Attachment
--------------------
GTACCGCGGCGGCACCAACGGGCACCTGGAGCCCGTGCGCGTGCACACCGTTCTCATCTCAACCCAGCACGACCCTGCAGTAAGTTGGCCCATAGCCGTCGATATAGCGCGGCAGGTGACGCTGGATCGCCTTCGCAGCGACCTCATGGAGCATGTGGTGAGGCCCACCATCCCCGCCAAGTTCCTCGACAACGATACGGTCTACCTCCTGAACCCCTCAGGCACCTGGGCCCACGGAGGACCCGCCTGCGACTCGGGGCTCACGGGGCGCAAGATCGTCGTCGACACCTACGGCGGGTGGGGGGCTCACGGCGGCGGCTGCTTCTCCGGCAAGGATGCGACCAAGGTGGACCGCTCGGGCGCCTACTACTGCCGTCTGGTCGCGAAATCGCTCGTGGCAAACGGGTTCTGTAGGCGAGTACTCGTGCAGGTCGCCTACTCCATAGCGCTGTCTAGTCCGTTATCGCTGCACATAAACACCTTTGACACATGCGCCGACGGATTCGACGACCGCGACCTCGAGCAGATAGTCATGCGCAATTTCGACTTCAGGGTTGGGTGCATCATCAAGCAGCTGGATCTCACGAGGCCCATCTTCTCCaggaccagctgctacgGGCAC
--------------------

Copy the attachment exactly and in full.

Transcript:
GTACCGCGGCGGCACCAACGGGCACCTGGAGCCCGTGCGCGTGCACACCGTTCTCATCTCAACCCAGCACGACCCTGCAGTAAGTTGGCCCATAGCCGTCGATATAGCGCGGCAGGTGACGCTGGATCGCCTTCGCAGCGACCTCATGGAGCATGTGGTGAGGCCCACCATCCCCGCCAAGTTCCTCGACAACGATACGGTCTACCTCCTGAACCCCTCAGGCACCTGGGCCCACGGAGGACCCGCCTGCGACTCGGGGCTCACGGGGCGCAAGATCGTCGTCGACACCTACGGCGGGTGGGGGGCTCACGGCGGCGGCTGCTTCTCCGGCAAGGATGCGACCAAGGTGGACCGCTCGGGCGCCTACTACTGCCGTCTGGTCGCGAAATCGCTCGTGGCAAACGGGTTCTGTAGGCGAGTACTCGTGCAGGTCGCCTACTCCATAGCGCTGTCTAGTCCGTTATCGCTGCACATAAACACCTTTGACACATGCGCCGACGGATTCGACGACCGCGACCTCGAGCAGATAGTCATGCGCAATTTCGACTTCAGGGTTGGGTGCATCATCAAGCAGCTGGATCTCACGAGGCCCATCTTCTCCaggaccagctgctacgGGCAC